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Following Reconstruction, many southern leaders promoted the idea of a New South.

To what extent was this New South a reality by the time of the First World War? In your answer be sure to address TWO of the following. Economic development Politics Race relations

Economic Development: A. Industrial Development 1. Railroads connected the South to national markets but charged higher rates for transport of manufactured goods than raw materials moving from South to North i. Integrated rail network was established throughout the South. ii. Andrew Carnegie got railroads to charge higher freight rates through Pittsburgh plus pricing system that charged Birmingham steel an extra fee. 2. Steel and iron in Birmingham Alabama i. U.S. Steel bought out many Birmingham iron businesses 3. Memphis, Tennessee: lumber industry 4. Richmond: tobacco industry

B. Cotton Industry 1. Move the mill to the cotton (North Carolina, South Carolina, Georgia, Alabama) August, Georgia called the Lowell of the South. 2. Textile workers were white and paid poorly. C. Freedmen 1. some opportunities for African Americans: railroads, construction, mines, iron and steel, tobacco factories 2. but workplaces were rigidly segregated or blacks had menial jobs 3. Poor blacks and whites: sharecropping, tenant farming, crop lien system 4. Some black farmers got land but less so in Deep South. D. Agriculture 1. growing cotton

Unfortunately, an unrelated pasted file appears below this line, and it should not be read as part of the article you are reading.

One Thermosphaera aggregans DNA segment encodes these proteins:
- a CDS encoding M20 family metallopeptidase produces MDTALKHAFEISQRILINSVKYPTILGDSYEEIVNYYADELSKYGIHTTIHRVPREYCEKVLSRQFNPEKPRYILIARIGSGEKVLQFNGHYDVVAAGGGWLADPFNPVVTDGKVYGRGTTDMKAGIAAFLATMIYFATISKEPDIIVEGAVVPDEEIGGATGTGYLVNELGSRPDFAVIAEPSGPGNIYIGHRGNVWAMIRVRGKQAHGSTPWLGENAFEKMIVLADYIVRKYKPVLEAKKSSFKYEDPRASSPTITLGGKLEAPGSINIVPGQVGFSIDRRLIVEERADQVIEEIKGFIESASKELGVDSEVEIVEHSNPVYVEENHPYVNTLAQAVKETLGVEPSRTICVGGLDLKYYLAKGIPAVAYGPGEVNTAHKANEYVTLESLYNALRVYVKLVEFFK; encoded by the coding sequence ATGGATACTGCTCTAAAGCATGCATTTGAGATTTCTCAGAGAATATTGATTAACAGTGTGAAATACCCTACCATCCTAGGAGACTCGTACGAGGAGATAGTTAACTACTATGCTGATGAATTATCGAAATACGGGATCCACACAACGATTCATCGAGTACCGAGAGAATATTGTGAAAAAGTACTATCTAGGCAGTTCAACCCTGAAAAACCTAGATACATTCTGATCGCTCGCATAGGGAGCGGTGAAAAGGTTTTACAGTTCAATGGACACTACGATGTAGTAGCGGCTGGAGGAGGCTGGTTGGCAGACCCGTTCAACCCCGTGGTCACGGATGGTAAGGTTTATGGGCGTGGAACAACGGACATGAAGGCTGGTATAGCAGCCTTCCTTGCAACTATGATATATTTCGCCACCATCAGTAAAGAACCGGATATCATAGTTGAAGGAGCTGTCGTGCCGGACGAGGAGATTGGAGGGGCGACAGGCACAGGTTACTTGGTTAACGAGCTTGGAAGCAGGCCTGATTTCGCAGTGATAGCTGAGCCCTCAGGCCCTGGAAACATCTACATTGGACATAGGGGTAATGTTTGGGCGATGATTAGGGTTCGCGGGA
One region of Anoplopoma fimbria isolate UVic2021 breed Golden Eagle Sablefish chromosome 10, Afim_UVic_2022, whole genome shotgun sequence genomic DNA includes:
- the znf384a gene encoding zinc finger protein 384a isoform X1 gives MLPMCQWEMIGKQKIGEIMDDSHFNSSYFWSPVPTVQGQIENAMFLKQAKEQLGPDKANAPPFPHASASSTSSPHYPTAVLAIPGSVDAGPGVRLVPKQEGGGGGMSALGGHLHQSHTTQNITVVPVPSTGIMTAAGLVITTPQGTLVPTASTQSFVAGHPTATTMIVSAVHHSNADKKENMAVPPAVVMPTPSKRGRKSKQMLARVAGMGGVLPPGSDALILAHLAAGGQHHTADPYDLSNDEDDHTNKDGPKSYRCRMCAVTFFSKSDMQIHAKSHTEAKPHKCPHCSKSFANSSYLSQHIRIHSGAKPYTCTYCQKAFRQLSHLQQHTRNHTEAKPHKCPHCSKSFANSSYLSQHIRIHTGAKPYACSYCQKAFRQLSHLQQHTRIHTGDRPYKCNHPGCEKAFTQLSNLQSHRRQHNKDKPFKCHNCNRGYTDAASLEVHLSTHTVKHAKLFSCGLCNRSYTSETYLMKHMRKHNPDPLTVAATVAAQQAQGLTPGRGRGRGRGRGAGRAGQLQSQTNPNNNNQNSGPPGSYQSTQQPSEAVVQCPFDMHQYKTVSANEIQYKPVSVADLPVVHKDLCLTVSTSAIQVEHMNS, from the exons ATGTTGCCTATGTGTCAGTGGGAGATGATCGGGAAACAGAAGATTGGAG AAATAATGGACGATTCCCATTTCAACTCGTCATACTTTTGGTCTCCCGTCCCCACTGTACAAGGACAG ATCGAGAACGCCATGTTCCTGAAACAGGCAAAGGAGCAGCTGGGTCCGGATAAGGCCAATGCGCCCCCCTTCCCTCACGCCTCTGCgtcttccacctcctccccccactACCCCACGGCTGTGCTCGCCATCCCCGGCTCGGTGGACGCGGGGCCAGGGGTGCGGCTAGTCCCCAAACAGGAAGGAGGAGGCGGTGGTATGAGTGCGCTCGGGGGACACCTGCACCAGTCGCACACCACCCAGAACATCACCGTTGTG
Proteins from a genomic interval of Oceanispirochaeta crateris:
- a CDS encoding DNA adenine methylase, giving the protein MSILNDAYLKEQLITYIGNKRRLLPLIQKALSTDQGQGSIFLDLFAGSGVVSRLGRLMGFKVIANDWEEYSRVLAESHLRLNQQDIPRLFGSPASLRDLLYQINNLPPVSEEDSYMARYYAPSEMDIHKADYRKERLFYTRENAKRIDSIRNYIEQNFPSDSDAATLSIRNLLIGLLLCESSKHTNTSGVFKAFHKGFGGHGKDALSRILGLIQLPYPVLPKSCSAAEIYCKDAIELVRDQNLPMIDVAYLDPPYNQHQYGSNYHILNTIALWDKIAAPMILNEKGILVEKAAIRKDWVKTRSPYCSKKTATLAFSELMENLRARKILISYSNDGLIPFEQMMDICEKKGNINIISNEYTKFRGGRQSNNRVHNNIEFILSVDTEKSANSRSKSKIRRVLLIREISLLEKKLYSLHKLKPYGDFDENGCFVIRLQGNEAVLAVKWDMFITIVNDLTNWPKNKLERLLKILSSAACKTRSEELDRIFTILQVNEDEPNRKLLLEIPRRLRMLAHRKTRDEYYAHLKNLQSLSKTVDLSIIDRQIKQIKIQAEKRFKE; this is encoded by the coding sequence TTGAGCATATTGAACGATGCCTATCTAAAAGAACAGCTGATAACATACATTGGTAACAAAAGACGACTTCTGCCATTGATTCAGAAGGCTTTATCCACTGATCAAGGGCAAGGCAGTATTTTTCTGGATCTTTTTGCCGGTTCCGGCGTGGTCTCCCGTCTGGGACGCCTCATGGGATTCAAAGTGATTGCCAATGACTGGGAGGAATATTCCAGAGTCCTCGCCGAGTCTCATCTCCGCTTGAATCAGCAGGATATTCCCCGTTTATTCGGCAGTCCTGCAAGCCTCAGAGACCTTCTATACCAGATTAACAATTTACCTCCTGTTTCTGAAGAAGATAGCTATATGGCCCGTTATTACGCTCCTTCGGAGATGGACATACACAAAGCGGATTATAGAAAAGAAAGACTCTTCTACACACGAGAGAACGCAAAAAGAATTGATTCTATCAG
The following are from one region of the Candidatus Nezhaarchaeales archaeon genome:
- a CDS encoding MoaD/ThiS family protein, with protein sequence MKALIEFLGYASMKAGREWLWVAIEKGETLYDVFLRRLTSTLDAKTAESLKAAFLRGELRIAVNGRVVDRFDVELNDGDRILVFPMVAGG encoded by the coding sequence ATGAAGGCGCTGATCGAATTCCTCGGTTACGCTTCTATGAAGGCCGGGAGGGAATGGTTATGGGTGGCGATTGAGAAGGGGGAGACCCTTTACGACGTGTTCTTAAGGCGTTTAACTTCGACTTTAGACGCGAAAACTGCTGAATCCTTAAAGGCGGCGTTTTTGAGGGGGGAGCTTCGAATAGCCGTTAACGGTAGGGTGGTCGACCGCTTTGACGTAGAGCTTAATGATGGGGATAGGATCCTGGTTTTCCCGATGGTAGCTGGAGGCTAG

E. Continued Poverty 1. wages in industries were low for blacks and whites 2. lowest paid coworkers were children 3. SOUTH STILL DEPENDENT ON NORTH FOR CAPITAL AND MANUFACTURED GOODS 4. northern financing dominated much of the southern economy

5. northern investors controlled three-quarters of the southern railroads 6. Reasons: THE SOUTHS LATE START AT INDUSTRIALIZATION, A POORLY EDUCATED WORKFORCE 7. failed to invest in technical and engineering schools as did the north

Race Relations 1) Redeemers dominated: white supremacy and business community 2) separating or segregating public facilities for blacks and whites as a means of treating African Americans as social inferiors 3) Civil Rights Cases of 1883: Court ruled that Congress could not legislate against the racial discrimination practiced by private citizens: railroads, hotels, and other business in public. 4) 1896 Plessey v. Ferguson: the Supreme Court upheld a Louisiana law requiring separate but equal accommodations 5) Jim Crow laws: segregation laws: separated washrooms, drinking fountains, park benches 6) poll taxes, political party primaries for whites, grandfather clauses, 7) Cumming vs. Richmond County Board of Education 1899: Supreme Court upheld separate schools for blacks and whites 8) Ku Klux Klan 9) Lynching

1) Federal laws protected southern blacks from discriminatory acts by local and state governments. (13, 14, 15 Amendments) 2) saws a growth of black middle class: teachers, physicians, lawyers, nurses, working in banks and insurance companies 3) Booker T. Washington and W.E.B. Du Bois